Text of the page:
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New York City investigates spike in Legionnaires' disease

Under a moderately-high magnification of 8000X, this colorized scanning electron micrograph (SEM) depicted a large grouping of Gram-negative Legionella pneumophila bacteria.

Janice Haney Carr/CDC

NEW YORK -- City health officials are trying to determine if a common source is to blame for a spike in cases of Legionnaires' disease in the Bronx.

There were 11 cases in the borough in December, city epidemiologist Dr. Sharon Balter said.

"If you compare that to 2013, we only saw two," Balter told WCBS 880's Alex Silverman.

Legionnaires' disease is spread by inhaling Legionella bacteria from water droplets in the environment, such as from a contaminated air vent, hot tub or fountain. The Centers for Disease Control and Prevention says it is not transmitted from person to person.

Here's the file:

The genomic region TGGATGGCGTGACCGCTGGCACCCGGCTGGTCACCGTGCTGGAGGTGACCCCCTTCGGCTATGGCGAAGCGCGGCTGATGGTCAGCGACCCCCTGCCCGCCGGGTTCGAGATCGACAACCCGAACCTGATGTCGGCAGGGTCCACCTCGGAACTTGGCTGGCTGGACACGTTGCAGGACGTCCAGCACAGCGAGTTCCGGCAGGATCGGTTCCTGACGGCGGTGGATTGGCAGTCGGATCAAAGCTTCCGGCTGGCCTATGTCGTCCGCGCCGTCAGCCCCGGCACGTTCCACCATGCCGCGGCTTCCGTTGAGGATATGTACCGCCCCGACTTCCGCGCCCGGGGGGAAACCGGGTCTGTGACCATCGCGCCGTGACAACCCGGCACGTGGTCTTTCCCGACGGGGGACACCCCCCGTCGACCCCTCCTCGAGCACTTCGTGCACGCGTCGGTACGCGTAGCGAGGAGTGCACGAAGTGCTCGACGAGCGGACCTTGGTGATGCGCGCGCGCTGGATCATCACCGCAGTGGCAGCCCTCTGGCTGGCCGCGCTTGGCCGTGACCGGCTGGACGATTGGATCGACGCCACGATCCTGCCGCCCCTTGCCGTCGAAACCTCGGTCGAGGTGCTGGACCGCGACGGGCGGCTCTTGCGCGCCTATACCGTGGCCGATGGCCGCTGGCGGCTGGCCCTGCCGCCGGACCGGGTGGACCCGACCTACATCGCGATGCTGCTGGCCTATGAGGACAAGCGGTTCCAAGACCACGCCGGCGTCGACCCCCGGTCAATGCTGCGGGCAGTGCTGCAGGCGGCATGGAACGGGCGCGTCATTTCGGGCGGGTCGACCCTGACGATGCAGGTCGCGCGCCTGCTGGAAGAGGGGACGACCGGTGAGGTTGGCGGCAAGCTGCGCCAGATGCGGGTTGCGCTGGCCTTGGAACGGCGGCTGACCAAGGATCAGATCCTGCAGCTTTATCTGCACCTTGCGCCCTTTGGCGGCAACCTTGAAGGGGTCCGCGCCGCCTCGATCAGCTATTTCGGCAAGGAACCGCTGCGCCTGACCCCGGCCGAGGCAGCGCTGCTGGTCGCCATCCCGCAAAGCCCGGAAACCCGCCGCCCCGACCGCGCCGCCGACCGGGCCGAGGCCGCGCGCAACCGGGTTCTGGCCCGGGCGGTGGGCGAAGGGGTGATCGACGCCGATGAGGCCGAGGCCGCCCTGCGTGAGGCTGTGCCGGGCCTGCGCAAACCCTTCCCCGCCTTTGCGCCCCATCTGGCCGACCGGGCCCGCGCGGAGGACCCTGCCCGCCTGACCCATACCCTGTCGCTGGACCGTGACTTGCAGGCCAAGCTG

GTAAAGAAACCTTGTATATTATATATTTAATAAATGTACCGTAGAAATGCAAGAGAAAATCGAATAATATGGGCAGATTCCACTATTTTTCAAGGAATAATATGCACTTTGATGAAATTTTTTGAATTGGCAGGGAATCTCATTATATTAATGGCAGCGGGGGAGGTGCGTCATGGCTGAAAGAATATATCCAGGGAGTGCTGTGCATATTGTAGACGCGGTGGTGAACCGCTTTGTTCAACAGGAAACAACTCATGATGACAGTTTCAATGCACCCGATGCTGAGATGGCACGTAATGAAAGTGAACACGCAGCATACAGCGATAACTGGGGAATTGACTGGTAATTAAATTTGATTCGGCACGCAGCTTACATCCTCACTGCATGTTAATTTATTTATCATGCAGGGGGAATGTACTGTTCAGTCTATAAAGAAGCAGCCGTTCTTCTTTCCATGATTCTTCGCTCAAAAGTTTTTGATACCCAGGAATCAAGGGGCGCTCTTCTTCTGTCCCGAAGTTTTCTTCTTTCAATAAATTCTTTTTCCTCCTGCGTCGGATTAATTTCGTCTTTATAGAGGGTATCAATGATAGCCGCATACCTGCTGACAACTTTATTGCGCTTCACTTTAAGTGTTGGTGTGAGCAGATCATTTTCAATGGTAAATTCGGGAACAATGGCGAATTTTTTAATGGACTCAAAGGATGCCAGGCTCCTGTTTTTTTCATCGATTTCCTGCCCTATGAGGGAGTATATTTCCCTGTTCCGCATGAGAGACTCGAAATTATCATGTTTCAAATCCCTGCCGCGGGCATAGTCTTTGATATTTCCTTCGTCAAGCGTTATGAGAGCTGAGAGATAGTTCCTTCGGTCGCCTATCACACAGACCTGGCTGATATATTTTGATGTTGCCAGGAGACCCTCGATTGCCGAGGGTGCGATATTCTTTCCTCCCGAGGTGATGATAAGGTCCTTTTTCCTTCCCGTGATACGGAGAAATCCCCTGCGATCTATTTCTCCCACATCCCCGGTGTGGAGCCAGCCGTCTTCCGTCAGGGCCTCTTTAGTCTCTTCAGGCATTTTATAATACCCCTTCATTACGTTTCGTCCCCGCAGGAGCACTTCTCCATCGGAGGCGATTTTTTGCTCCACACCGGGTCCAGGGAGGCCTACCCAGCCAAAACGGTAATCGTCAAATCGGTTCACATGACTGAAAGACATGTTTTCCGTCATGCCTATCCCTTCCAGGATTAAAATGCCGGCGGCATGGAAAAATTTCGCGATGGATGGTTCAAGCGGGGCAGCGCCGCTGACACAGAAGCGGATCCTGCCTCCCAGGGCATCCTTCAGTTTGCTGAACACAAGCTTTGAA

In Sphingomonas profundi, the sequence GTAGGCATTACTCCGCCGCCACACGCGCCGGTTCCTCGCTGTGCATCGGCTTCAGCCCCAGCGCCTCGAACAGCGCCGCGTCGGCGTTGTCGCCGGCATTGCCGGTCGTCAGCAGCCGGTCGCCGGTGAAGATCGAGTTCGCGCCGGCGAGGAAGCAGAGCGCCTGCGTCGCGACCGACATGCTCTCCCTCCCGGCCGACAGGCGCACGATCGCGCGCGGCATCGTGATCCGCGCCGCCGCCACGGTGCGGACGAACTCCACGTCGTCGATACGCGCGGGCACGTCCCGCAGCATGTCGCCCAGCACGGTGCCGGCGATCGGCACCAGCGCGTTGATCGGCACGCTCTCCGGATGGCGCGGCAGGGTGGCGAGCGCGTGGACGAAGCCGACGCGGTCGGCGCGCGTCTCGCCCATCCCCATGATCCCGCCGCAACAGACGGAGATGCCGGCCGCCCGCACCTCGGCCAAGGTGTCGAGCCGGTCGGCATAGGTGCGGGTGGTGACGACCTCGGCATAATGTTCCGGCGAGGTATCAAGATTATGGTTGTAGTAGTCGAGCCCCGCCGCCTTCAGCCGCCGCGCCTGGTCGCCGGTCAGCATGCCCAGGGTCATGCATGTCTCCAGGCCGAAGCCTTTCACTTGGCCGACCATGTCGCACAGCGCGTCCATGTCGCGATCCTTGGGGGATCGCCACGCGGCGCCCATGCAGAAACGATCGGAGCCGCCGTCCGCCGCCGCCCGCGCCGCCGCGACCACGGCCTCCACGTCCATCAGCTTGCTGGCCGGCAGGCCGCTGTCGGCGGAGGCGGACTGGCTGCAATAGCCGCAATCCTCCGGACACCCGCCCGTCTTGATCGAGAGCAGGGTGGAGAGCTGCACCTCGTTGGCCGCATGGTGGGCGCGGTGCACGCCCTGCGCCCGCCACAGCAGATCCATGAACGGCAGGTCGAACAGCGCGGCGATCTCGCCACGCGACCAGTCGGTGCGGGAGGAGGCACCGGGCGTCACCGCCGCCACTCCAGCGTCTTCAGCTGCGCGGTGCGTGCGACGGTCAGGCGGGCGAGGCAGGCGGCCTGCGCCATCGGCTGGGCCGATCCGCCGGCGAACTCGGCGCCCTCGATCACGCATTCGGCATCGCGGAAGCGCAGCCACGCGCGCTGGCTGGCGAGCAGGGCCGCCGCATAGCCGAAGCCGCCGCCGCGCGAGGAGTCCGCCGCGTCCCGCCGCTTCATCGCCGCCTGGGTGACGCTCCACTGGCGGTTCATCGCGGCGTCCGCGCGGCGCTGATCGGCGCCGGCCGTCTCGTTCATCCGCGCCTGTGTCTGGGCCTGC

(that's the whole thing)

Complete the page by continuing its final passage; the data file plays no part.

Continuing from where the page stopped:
Health officials are interviewing those diagnosed with Legionnaires' to figure out if the cases could be related and are telling doctors to test anyone who comes in with pneumonia for the disease.

Balter said there is no reason right now to worry about a serious outbreak and noted that Legionnaires' is treatable with antibiotics.

"A lot of people, I think, are very afraid of Legionella because they remember the days when there weren't easy ways to test and treat Legionella," she said.

The symptoms of Legionnaires' disease can emerge up to 14 days after exposure. Symptoms include a cough, shortness of breath, high fever, muscle aches and headaches, and can progress to include vomiting, diarrhea and mental confusion.

Smokers, the elderly, and people with chronic lung disease or weakened immune systems are most at risk. In some cases, Legionnaire's can result in fatal complications like respiratory failure, kidney failure and septic shock.